(Offered as ARHA 157, ARCH 157, and BLST 193 [D]) This introductory course engages the buildings, cities, and landscapes of former colonies in Africa, South Asia, and the Caribbean. Beginning with the independence of India and Pakistan in 1947, the non-European territories, which once comprised the lucrative possessions of modern European empires, quickly became independent states charged with developing infrastructure, erecting national monuments, and handling the influx of laborers drawn to the metropolises that were formed as sleepy colonial towns grew into bustling postcolonial cities. This class will examine the buildings, urban spaces, rural landscapes, and national capitals that emerged in response to these political histories. We will approach a number of issues, such as the architecture of national independence monuments, the preservation of buildings linked to the colonial past, the growth of new urban centers in Africa and India after independence, architecture and regimes of postcolonial oppression, the built environments of tourism in the independent Caribbean, and artists’ responses to all of these events. Some of the places that we will address include: Johannesburg, South Africa; Chandigarh, India; Negril, Jamaica; Kinshasa, Democratic Republic of Congo; and Lilongwe, Malawi. Our goal will be to determine what, if any, continuities linked the buildings, landscapes, and spaces of post-independence Africa, India, and the Caribbean in the twentieth century. Over the course of the semester, students will gain skills in analyzing buildings, town plans, and other visual materials. Also, this class will aid students in developing their writing skills, particularly their ability to write about architecture and urban space.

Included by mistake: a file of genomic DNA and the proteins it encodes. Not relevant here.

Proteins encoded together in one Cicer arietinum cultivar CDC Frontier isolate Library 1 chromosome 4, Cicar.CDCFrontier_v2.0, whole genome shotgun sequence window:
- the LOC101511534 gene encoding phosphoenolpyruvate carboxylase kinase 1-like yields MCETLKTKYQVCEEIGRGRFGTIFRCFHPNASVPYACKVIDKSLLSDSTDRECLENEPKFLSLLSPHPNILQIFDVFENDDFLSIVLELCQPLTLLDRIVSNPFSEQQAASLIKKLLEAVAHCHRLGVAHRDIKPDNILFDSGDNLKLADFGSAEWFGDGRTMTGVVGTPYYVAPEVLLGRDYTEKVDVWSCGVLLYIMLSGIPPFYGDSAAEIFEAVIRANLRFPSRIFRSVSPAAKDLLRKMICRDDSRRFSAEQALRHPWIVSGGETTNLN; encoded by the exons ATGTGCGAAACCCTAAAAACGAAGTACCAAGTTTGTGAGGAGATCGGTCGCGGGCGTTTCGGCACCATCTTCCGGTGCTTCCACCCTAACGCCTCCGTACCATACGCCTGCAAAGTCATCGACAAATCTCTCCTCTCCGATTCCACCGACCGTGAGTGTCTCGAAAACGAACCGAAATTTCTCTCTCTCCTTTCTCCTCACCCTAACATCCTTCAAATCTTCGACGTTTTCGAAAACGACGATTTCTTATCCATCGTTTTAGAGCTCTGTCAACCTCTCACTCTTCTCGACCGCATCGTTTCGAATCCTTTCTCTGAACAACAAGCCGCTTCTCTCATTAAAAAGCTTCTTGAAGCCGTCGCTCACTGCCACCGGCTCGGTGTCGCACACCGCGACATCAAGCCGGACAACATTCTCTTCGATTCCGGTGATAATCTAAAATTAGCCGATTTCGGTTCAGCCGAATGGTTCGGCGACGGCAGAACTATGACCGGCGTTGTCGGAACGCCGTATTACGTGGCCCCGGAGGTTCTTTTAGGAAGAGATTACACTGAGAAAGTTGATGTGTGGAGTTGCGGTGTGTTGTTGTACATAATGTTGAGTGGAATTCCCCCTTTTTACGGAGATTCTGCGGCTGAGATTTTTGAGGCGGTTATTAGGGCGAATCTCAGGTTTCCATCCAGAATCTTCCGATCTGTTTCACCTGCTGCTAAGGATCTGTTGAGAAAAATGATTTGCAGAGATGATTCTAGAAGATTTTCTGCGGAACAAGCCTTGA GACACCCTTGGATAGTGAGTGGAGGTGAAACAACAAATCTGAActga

Spring semester. Visiting Professor Carey.